Individuals with Autism Spectrum Disorders (ASD), such as Asperger Syndrome, often experience significantly higher levels of anxiety in their daily lives compared to the general population. Anxiety becomes a prominent source of stress for people with ASD, with worry becoming a constant companion and intermittent episodes of intense fear or panic.
Although the exact reasons for increased anxiety in people with ASD are not fully understood, several explanations have been proposed:
- Neurological factors: ASD is a neurodevelopmental disorder that affects specific components of the brain, leading to structural and functional changes. For example, changes in the amygdala, which plays a role in processing emotions, including anxiety, have been observed in individuals with ASD.
- Sensory sensitivities: Hypersensitivity to certain sensory experiences is a diagnostic criterion for ASD. Individuals may have phobic reactions to various auditory, tactile, visual and olfactory sensations they encounter throughout the day, contributing to an increased risk of aversive experiences and subsequent anxiety.
- High levels of anxiety: People with ASD often experience heightened anxiety due to a variety of factors, such as being frequent targets of bullying or victimisation, fear of failure and ridicule, uncertainty in unfamiliar or unexpected social situations, or heightened sensitivity to negative emotions expressed by others.
People with ASD use coping strategies to manage anxiety
Constant feelings of nervousness and fear can be emotionally and physically draining, leading to hyper-alertness, racing thoughts, difficulty sleeping and stress-related health conditions. So how can people with ASD effectively manage their anxiety? There are many strategies that are known to reduce anxiety, while some strategies should be avoided.
10 effective approaches to managing ASD and anxiety
Individuals often use a variety of coping strategies to deal with the challenges of autism spectrum disorder (ASD) and anxiety. Here we present a comprehensive overview of ten strategies commonly used in this context, categorised as either constructive or destructive. Understanding the potential impact of these strategies is critical to promoting healthy relationships and well-being.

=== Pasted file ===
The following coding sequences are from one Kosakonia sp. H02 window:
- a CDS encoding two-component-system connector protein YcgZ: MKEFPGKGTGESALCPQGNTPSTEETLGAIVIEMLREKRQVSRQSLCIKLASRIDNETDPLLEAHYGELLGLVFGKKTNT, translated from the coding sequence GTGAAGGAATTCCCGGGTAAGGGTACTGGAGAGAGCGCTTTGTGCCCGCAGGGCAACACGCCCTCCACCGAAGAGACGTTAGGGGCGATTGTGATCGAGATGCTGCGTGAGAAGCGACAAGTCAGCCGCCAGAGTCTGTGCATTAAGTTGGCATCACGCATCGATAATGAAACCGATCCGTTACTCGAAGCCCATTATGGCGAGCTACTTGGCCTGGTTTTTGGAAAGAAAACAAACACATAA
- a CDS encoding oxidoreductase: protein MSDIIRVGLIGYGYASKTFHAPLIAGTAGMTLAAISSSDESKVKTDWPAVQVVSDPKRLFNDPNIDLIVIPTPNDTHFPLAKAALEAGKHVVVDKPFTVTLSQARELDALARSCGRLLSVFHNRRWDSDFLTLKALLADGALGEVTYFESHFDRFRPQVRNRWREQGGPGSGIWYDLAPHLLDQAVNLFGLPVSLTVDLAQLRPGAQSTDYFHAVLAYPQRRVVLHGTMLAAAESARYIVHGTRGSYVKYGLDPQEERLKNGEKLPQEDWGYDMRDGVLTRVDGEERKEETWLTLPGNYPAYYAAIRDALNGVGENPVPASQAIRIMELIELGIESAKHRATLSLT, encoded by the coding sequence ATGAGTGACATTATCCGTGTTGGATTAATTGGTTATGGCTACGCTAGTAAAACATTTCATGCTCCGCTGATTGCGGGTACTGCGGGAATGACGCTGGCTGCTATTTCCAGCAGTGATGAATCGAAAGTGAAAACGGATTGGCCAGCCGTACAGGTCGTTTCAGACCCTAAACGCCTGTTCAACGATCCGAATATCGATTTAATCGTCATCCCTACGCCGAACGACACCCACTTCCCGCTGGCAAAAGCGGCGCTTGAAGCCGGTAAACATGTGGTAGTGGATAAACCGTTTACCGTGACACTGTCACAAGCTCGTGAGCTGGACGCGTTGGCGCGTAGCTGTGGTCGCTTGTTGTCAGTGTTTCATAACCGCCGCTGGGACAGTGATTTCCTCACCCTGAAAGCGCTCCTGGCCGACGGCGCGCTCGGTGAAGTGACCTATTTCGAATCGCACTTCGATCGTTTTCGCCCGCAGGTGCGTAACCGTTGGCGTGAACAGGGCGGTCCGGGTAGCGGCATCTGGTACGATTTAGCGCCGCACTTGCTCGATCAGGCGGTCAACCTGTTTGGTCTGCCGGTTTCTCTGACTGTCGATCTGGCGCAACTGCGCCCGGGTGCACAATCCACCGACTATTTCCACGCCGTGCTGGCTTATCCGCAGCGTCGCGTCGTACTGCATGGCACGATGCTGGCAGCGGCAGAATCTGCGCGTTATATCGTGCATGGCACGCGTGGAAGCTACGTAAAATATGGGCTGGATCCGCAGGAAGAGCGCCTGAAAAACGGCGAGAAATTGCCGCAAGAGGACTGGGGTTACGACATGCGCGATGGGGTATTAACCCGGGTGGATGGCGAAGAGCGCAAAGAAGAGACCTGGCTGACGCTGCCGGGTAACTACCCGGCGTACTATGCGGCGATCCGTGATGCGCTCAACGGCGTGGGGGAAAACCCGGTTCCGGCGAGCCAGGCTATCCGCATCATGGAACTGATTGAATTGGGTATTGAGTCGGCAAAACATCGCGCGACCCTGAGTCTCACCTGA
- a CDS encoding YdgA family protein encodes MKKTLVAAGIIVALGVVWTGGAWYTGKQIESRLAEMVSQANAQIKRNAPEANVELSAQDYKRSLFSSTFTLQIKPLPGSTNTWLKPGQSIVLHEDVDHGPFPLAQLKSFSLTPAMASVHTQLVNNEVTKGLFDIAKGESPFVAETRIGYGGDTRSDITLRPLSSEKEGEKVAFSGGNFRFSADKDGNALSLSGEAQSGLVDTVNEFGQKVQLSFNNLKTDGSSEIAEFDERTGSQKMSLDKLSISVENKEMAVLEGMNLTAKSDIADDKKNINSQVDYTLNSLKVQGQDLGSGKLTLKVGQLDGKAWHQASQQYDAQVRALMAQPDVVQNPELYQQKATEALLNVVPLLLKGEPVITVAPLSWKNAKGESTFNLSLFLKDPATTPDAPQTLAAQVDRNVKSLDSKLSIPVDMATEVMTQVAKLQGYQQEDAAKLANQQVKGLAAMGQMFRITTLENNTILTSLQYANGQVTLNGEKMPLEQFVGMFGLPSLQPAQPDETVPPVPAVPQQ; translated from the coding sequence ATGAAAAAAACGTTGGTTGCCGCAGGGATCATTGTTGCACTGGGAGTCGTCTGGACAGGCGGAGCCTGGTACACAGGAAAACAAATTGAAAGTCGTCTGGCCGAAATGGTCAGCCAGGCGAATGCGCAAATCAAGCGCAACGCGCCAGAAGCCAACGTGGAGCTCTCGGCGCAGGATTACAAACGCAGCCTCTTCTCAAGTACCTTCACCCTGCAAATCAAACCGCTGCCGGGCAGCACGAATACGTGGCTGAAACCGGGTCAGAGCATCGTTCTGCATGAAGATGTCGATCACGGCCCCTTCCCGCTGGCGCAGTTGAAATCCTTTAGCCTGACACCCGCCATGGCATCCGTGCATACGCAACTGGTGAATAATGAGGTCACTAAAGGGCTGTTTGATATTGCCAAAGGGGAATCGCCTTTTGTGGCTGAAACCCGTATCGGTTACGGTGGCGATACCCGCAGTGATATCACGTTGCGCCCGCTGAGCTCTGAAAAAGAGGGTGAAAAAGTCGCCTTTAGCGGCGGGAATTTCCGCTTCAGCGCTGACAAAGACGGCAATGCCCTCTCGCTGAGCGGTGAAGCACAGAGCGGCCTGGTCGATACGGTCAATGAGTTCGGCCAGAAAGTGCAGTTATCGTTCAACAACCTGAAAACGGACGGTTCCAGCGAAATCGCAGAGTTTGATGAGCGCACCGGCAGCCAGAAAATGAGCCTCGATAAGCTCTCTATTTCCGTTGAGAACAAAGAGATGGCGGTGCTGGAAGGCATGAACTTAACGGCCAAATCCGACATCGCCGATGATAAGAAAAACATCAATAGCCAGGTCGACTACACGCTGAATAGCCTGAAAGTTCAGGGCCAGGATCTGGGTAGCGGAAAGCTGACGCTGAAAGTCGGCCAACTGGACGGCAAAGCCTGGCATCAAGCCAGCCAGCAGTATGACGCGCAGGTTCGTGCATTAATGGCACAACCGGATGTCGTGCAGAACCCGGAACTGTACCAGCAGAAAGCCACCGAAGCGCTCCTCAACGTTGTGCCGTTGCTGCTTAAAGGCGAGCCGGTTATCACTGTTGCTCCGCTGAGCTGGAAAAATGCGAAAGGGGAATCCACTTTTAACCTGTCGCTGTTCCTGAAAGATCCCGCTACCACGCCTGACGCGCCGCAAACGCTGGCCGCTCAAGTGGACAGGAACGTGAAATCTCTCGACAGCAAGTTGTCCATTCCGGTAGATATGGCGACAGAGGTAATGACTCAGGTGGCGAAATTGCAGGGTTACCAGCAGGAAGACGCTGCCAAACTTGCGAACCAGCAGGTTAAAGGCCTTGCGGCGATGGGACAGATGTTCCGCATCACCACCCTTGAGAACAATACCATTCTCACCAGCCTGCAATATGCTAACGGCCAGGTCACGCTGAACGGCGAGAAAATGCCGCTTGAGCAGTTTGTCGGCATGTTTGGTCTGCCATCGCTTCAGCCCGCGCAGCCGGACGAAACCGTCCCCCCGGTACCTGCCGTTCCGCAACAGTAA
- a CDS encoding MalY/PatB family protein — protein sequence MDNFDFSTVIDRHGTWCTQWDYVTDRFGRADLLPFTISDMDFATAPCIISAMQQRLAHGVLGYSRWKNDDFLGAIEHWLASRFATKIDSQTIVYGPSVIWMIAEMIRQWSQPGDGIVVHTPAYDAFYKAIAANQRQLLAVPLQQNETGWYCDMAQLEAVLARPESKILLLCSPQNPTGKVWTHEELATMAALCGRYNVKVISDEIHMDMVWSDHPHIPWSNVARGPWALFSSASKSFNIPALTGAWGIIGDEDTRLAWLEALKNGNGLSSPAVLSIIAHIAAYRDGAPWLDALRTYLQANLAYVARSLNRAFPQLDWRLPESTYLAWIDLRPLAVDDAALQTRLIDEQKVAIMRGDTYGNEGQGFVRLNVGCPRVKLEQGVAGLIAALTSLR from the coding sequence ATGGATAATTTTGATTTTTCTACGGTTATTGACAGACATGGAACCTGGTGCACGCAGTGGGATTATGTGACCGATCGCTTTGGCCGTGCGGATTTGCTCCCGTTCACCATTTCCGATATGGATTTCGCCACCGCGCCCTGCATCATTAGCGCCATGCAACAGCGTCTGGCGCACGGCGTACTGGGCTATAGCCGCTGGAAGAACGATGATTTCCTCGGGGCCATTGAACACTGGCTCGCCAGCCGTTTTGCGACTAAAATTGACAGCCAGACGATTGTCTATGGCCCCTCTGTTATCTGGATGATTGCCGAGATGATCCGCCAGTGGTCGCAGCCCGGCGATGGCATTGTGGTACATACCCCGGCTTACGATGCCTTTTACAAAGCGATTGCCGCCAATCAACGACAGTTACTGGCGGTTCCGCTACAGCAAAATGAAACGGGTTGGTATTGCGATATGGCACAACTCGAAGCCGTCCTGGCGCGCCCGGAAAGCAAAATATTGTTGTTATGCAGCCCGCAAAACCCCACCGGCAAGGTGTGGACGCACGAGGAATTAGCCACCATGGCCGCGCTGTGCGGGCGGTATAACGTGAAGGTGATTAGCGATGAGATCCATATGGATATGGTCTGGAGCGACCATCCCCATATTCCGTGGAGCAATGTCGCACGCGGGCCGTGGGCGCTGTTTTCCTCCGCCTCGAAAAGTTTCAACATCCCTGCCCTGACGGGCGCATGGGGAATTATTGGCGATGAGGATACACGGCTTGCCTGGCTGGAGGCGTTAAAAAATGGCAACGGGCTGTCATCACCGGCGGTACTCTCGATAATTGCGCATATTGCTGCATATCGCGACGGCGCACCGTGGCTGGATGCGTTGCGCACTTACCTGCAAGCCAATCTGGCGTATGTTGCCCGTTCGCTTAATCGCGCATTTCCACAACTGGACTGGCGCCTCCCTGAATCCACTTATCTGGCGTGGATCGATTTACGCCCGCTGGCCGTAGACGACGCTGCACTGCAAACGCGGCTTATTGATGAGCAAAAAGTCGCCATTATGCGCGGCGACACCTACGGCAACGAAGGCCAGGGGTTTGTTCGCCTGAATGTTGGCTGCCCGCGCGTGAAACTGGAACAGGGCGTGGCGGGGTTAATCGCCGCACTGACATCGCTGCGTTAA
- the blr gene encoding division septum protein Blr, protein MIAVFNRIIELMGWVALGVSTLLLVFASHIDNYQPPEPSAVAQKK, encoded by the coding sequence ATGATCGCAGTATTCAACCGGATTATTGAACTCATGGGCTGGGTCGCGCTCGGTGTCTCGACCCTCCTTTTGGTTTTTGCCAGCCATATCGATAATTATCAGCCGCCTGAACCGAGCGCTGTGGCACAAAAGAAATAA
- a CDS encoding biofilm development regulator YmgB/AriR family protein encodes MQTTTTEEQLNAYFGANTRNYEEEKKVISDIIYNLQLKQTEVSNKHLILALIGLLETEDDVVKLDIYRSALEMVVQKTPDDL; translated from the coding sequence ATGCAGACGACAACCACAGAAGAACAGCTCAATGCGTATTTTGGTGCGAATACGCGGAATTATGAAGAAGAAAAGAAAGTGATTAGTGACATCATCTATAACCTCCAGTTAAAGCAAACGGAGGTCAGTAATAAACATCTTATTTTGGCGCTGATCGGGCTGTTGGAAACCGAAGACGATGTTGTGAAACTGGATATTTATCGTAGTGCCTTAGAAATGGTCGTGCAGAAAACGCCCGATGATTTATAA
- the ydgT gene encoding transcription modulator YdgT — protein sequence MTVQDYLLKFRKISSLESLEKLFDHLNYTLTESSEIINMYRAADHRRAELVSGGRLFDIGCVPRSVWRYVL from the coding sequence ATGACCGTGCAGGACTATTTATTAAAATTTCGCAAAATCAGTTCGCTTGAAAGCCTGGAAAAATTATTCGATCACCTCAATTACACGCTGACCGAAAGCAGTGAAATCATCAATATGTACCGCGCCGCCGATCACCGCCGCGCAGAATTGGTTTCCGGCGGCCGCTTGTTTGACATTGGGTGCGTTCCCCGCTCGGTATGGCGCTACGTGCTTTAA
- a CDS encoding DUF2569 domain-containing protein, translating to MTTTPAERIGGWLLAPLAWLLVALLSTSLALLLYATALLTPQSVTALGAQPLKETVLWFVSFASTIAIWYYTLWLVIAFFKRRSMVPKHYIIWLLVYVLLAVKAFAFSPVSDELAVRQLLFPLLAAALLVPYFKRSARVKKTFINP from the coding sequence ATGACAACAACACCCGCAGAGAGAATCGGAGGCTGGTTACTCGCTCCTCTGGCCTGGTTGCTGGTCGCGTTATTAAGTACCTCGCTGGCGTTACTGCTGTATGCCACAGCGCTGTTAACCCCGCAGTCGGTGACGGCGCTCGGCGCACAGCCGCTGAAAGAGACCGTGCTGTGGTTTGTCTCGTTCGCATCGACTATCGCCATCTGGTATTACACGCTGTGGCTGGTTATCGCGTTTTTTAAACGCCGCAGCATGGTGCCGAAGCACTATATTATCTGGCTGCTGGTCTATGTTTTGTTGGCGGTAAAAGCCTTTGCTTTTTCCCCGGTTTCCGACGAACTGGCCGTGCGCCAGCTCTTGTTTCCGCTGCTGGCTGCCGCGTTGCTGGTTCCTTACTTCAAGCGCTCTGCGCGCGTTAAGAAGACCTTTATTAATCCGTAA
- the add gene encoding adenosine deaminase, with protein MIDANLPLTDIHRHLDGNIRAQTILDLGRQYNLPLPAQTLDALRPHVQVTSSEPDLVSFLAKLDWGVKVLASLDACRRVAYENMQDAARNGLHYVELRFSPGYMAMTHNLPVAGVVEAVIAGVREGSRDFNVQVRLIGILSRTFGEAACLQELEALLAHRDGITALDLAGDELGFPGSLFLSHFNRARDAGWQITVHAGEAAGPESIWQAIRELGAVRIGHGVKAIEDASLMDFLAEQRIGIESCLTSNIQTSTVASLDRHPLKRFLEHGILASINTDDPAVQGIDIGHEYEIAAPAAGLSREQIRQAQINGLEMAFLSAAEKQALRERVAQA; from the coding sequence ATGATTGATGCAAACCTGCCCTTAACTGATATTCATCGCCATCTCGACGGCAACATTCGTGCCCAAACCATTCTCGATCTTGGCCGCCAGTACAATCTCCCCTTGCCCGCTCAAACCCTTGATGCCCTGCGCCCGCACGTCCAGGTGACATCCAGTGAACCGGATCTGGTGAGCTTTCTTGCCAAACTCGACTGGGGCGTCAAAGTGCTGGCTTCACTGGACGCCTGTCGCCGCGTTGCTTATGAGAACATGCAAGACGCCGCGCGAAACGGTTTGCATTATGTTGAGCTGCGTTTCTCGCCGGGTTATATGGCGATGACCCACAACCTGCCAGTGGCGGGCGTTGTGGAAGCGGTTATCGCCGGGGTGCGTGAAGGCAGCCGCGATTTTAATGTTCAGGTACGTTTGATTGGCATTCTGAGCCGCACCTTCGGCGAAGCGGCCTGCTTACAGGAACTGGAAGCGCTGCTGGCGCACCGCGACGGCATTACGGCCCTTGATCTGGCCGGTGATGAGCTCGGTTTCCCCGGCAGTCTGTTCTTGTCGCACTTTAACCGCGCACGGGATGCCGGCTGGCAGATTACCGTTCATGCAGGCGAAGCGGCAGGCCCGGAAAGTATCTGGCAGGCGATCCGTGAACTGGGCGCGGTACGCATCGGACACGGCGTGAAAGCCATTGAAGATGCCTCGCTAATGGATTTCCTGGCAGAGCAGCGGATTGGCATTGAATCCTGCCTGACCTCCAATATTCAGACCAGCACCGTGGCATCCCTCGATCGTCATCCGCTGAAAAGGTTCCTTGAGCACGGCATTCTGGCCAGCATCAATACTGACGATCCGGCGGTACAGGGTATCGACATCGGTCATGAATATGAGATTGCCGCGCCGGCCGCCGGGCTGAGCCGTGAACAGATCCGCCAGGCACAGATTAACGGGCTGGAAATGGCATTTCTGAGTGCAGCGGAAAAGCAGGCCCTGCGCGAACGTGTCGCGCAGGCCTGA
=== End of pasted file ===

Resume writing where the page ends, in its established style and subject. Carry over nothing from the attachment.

Constructive coping strategies:
- Engage in physical activity: Regular exercise has been shown to be beneficial in managing anxiety symptoms and promoting overall well-being. Physical activity such as exercise, yoga or even a simple walk can help reduce stress levels.
- Practice relaxation techniques: Techniques such as deep breathing exercises, meditation, and progressive muscle relaxation can help calm the mind and body, providing relief from anxiety.
- Cultivate special interests: Encouraging and maintaining personal interests and hobbies can serve as a positive outlet for stress and anxiety and promote a sense of fulfilment and accomplishment.
- Seeking support from animals or loved ones: Spending time with animals or loved ones can be a source of comfort and emotional support, helping people with ASD to reduce anxiety symptoms.
- Maintain a healthy diet and nutrition: Proper nutrition plays a critical role in supporting mental well-being. Eating a balanced diet rich in essential nutrients can help manage anxiety effectively.
- Prioritise adequate sleep: Adequate and restful sleep is essential for overall mental health. Establishing a consistent sleep routine and creating a conducive sleep environment can help reduce anxiety levels.
Destructive coping strategies:
- Excessive control: Exercising excessive control over oneself or others may temporarily relieve anxiety, but in the long run it can strain friendships and relationships and hinder personal growth and well-being.
- Over-reliance on routines and rituals: While routines can provide structure and a sense of security, excessive reliance on them can limit flexibility and hinder adaptability, potentially exacerbating anxiety symptoms.
- Emotional outbursts: Outbursts of intense emotions, such as anger or frustration, may provide temporary relief from anxiety, but they can have a negative impact on interpersonal dynamics and contribute to further emotional distress.
- Alcohol and drug abuse: Resorting to substance use as a means of coping with anxiety can have harmful consequences, including addiction, impaired judgement, and compromised mental and physical health.
Four destructive coping strategies to avoid when managing anxiety:
To ensure the maintenance of healthy friendships and relationships, it is important to recognise and avoid the following four strategies commonly used by people with ASD to cope with anxiety. The negative effects of these strategies highlight the need for alternative and constructive approaches to effectively manage anxiety.
People with autism spectrum disorder (ASD) often use strategies to exert excessive control over their environment as a means of managing anxiety. These strategies may include refusing to participate in anxiety-provoking activities or using emotional manipulation, such as threats, to avoid situations that cause intense anxiety. Psychologists may refer to these strategies as oppositional defiant disorder (ODD) or pathological demand avoidance (PDA).